Monday, January 7, 2013

Living With an Agilist

(Editor's note: The following is a guest post by Jen Rogalsky)

A couple of years ago Steve came home from work and announced, “Podcasts have changed my life.” My natural response was: “What? Podcasts? Not me, not our children, but podcasts?” He persisted with his original assertion. “Yes, podcasts. They’ve changed my life.”

This was my first introduction to the fact that Steve, through podcasts, had begun to learn about something called agile, and his declaration of devotion seemed to leave me with a clear choice: learn a little about this new interest or be left behind by this obviously life changing discovery. We were not immediately friends, agile and I, and yet along with the post-it notes and sharpies that have overtaken my house, some agile practices and principles have slowly become part of my life. I don’t pretend to be an expert in their application in a business context, but as I stumble through trying to explain to someone who asks me “What does your husband do?” I often come out with some kind of statement explaining that agile is applicable in some way to almost everything and everyone. Quite a lofty statement, and obviously somewhat hyperbolic, yet my personal adoption of some agile ideas is a testament to a sliver of truth.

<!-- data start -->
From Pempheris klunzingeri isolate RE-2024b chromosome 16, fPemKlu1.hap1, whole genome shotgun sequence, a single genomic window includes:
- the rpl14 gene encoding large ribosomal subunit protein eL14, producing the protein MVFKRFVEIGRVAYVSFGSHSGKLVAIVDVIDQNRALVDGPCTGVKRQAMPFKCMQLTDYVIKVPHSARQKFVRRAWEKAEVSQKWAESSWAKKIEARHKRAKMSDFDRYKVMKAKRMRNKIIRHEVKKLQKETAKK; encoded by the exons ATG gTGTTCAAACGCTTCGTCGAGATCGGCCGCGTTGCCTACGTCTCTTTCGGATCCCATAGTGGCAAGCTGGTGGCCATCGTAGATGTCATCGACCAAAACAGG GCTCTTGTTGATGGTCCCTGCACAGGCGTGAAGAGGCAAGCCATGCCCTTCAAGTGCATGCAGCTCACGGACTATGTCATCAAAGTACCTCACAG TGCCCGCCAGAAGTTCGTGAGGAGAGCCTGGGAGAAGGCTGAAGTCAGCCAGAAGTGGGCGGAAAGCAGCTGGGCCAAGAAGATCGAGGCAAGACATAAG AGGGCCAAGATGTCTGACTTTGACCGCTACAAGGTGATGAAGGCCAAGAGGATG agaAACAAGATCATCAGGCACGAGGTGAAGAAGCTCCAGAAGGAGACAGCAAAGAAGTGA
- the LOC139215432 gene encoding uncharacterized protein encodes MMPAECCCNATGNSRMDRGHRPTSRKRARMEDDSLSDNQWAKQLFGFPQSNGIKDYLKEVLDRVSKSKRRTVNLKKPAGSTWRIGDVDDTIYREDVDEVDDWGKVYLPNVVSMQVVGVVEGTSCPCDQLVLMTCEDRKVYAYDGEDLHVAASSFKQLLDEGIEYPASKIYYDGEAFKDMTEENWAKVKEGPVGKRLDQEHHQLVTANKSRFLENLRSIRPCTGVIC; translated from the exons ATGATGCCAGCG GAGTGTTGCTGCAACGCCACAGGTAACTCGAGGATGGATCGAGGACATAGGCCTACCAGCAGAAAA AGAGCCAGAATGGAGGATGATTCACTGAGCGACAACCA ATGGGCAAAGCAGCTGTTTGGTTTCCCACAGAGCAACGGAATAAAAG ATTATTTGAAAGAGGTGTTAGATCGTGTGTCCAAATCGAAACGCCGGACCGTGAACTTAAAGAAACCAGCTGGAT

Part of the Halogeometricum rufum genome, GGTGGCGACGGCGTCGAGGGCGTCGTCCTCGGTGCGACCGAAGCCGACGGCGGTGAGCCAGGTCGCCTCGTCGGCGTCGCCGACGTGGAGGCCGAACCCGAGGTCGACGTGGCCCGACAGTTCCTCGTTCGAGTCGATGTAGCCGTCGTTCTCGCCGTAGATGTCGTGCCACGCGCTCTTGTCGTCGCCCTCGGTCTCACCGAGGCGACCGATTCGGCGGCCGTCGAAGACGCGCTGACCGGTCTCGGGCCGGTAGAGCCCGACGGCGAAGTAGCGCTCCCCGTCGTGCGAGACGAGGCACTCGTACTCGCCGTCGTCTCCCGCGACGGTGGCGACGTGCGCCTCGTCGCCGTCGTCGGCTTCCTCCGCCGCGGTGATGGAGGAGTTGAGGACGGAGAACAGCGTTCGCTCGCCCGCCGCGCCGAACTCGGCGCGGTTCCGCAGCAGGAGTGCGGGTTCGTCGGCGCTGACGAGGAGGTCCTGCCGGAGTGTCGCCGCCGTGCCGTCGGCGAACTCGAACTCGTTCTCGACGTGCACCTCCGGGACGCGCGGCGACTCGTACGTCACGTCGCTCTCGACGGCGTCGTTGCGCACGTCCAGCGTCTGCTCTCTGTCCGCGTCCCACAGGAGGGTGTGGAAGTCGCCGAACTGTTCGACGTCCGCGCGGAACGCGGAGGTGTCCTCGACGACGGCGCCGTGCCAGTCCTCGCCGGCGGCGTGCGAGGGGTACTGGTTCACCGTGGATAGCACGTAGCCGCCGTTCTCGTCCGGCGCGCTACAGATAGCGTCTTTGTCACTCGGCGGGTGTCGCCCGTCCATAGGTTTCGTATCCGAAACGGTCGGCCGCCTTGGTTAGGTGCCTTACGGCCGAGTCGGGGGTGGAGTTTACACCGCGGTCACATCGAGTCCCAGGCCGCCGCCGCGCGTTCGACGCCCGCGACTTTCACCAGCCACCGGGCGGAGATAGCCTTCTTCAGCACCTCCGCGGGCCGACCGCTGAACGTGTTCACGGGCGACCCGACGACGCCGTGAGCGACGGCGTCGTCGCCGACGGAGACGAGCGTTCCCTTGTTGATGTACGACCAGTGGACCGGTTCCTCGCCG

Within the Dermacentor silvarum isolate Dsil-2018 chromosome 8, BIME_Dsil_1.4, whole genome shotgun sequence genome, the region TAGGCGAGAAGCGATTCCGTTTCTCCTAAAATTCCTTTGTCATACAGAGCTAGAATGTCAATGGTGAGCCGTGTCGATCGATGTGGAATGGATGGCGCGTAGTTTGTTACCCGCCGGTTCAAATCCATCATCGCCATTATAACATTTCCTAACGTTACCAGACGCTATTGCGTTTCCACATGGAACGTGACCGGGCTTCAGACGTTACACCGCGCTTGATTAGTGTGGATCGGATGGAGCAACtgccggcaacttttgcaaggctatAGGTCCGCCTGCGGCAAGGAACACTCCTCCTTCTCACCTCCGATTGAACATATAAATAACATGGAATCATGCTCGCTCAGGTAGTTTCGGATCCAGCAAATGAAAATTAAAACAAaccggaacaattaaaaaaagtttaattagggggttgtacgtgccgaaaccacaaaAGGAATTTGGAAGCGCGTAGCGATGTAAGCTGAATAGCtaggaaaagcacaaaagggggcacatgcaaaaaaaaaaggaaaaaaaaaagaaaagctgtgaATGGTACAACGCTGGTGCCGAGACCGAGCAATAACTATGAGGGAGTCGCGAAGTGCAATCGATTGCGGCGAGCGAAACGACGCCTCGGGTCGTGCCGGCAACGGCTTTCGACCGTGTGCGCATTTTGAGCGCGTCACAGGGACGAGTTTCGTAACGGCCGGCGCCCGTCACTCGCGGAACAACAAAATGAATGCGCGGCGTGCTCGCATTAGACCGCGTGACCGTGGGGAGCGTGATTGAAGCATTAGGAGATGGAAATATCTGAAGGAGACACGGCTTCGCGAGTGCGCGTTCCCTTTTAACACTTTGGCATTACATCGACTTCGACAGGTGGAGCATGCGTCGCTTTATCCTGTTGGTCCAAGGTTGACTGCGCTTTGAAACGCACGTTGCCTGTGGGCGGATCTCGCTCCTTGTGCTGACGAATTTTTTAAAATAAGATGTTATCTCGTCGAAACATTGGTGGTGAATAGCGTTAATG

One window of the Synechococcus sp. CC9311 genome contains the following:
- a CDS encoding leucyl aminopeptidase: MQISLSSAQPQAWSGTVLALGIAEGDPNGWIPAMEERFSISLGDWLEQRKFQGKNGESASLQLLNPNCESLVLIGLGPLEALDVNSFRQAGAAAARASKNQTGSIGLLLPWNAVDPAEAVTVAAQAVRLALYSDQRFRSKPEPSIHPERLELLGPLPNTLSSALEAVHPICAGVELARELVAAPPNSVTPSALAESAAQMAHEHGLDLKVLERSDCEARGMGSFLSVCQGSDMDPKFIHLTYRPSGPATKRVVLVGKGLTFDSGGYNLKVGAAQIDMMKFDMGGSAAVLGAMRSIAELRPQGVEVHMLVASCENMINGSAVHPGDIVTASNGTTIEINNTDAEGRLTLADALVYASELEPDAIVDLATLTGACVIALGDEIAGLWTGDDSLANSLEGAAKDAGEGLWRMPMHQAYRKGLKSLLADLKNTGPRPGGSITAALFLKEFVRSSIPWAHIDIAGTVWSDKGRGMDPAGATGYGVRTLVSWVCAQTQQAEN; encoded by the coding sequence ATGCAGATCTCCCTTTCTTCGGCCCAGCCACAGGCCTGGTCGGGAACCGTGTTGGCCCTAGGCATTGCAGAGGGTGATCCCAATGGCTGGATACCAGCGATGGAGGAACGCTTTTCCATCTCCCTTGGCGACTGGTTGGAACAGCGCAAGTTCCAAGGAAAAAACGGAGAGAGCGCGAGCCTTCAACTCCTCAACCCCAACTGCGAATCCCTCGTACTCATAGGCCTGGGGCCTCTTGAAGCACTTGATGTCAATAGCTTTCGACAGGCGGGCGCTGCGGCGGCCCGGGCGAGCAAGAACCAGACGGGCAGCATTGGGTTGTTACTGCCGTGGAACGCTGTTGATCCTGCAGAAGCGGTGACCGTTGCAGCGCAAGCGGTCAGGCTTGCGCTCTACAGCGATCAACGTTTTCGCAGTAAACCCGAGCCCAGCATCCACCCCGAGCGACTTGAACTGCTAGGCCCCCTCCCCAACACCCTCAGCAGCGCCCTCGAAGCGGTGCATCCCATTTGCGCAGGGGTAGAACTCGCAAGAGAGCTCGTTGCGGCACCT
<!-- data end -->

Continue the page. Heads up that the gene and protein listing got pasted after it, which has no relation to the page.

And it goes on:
So here are just a couple of examples of how agile practices have seeped through the cracks.

I like to picture myself as quite a broad thinker, capable of pondering and producing on multiple platforms simultaneously, unhindered by the shackles of linear constraints. Okay, so, that may look somewhat unsystematic to the outside viewer. And, okay, that may occasionally result in many simultaneously started, yet unfinished (albeit very creative and useful) projects. As I’ve learned more about agile, however, I’ve become more convinced, although reluctantly, about the value of shorter loops. Just as risky as it may be in a professional setting to invest money and energy in a long arc with feedback and product only at its end, shorter loops have proven their value for me, as well. I churn less often, (although sometimes churn on purpose just to be rebellious, now that I actually understand it for what it is), actively seek frequent feedback from those involved or implicated by my task rather than wait until the end to ‘test’, and force myself to be more systematic at finishing one task before beginning another, fueled by the motivating sense of reward that can provide.